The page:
December 6, 2020
Isaiah gave them, while they were still in exile, the words we hear in this reading...
Comfort, give comfort to my people,
says your God.
Speak tenderly to Jerusalem, and proclaim to her
that her service is at an end,
her guilt is expiated;
indeed, she has received from the hand of the LORD
double for all her sins.
What good news.
The Jews would return back to Jerusalem. This was a second Exodus for them, and God, once again, showed them that He was the loving father who cared for them.
Those words of Isaiah can also help us when we find ourselves in Exile.
Our Exile happens when we are in the midst of our struggles, depressions, disappointments, or difficulties. It happens when we doubt that God knows what He is doing in our lives, or when we cease trusting in God's timing, in other words, when we sin. These times are a period of exile for us.
Jesus Christ, by his death and resurrection, brings us hope when we recognize our sins, which can be very hard to do, our exile.
The words of Isaiah can give us courage...
Like a shepherd he feeds his flock;
in his arms he gathers the lambs,
carrying them in his bosom,
and leading the ewes with care.
We know that God, in his plan, has called each of us to make Him present in our world today...
When we struggle, the words of this second letter of Peter can help...
...The Lord does not delay his promise, as some regard “delay,”but he is patient with you, not wishing that any should perish but that all should come to repentance.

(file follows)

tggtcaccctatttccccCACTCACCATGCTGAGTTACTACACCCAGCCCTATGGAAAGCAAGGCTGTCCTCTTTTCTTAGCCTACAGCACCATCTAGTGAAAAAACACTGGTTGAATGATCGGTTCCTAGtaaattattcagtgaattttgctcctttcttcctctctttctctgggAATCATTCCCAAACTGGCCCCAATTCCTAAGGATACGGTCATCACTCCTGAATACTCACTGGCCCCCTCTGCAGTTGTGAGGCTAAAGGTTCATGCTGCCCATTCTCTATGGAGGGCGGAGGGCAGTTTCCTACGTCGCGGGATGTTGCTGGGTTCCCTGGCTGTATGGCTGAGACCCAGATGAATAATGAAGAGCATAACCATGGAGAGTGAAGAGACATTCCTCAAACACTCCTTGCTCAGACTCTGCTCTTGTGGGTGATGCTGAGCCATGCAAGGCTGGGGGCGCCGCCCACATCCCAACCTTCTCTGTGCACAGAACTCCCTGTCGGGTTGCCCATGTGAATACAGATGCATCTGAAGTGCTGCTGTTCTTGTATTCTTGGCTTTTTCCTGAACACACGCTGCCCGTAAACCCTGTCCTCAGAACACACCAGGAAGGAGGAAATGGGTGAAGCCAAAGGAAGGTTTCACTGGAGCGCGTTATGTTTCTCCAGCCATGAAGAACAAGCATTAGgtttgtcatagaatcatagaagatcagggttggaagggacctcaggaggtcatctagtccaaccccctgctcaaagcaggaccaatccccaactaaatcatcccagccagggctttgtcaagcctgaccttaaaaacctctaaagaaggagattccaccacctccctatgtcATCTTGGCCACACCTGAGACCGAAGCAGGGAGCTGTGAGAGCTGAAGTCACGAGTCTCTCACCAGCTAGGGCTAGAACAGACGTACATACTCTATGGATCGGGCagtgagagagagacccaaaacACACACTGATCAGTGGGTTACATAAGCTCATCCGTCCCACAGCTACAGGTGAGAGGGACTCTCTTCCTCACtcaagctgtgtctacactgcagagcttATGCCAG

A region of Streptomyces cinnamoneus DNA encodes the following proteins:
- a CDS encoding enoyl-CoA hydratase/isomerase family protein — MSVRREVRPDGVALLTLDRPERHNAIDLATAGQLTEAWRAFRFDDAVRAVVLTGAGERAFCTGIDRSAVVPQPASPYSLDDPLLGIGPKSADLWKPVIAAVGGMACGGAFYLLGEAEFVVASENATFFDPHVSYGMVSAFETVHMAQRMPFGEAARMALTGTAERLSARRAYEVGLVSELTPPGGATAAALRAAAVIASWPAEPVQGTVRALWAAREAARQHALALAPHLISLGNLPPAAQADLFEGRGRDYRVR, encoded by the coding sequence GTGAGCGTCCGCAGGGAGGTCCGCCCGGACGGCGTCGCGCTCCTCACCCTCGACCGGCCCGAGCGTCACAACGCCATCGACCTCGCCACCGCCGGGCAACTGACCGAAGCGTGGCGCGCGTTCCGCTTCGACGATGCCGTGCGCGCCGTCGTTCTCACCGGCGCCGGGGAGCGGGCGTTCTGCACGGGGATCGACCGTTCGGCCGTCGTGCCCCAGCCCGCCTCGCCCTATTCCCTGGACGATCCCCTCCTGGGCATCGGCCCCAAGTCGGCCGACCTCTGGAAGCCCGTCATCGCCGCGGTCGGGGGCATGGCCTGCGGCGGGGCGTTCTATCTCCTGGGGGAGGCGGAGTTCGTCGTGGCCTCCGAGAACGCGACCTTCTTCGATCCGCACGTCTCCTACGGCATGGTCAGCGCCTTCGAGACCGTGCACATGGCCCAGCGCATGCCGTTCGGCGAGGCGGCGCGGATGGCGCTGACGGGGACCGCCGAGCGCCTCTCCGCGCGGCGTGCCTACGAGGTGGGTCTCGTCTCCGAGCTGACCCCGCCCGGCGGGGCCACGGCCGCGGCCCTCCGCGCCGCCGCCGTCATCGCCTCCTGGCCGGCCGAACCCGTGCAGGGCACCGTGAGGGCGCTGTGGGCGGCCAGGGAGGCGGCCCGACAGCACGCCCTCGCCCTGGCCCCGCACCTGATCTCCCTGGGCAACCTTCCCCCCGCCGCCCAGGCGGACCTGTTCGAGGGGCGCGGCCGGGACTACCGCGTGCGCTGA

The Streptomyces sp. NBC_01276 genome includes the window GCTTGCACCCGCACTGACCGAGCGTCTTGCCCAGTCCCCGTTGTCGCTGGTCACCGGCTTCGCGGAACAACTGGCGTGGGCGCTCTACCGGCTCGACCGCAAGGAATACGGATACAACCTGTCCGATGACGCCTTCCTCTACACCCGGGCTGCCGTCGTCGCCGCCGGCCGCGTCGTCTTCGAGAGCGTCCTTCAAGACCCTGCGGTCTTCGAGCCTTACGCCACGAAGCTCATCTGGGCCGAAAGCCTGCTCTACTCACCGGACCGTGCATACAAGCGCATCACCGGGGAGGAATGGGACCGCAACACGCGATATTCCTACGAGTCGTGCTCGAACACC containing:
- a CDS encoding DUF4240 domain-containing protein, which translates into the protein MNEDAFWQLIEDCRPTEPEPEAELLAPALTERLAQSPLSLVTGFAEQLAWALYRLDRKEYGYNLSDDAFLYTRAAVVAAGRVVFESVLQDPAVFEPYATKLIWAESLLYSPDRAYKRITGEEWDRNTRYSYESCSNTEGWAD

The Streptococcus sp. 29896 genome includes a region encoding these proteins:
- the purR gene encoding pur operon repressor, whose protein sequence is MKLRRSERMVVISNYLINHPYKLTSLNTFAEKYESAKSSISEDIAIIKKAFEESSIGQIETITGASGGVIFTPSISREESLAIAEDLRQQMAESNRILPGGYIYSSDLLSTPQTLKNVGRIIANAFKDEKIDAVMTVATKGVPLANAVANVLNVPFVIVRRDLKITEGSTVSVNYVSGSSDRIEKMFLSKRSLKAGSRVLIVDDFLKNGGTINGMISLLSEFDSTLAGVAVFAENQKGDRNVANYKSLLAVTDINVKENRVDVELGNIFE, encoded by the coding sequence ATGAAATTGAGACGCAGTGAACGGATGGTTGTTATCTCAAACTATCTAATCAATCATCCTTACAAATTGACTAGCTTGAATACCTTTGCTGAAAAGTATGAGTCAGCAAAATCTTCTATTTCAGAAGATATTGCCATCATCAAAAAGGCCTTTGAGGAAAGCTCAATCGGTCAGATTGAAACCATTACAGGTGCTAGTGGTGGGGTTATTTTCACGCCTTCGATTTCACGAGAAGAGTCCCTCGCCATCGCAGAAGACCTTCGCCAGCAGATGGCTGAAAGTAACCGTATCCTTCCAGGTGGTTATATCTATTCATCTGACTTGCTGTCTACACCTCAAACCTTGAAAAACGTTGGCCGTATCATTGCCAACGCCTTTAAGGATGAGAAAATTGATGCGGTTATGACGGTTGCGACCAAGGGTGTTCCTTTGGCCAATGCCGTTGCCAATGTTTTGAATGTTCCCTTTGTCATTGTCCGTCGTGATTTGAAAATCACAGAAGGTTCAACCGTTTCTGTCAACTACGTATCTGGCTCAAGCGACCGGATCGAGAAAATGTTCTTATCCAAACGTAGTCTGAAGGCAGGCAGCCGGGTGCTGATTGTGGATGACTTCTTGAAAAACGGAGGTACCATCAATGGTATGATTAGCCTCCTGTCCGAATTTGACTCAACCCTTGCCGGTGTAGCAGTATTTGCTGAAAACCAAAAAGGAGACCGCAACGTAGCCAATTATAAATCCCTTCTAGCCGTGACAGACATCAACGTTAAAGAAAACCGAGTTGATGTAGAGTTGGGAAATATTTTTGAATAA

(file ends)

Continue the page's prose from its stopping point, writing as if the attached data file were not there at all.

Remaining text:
God gives us this time of Advent so we can reflect on our lives and enter into conversion for our failings, our sins, and then experience His great love, mercy, and compassion.
Sometimes it can be so difficult to wait for the Lord and to believe in His timing.
His timing can be different from ours. That is one of the lessons we can learn from Advent.
Are we willing to wait?
Are we willing to watch?
...or do we still think that God should time things as we want?.
In this reading, God sent St. John the Baptist as a messenger, preparing the way for Christ. Every day God sends us to prepare the way so that we can welcome Christ into our lives.
Remember that means we have to go into the wilderness, into the dryness or the failures of lives.
Often it is a strange person like John the Baptist, who dressed strangely and ate strange things, that can lead us to conversion; can lead us to seeing our sins, our lack of compassion and mercy to those that we disagree or struggle with.
We usually try to avoid going into this wilderness. But that is exactly where we must go to find God's call to conversion and to experience His mercy and love.
Are we willing to look at those moments of difficulties, doubts, and frustrations, which are a form of our going into the wilderness?
Are we willing to go there?
Each of us, at our baptism, were called to be messengers from God, and to prepare the way for the daily coming of Christ into our world.
Are we willing to do this by having mercy, compassion, and forgiveness to all, even to the enemy?
...and we will make discoveries about ourselves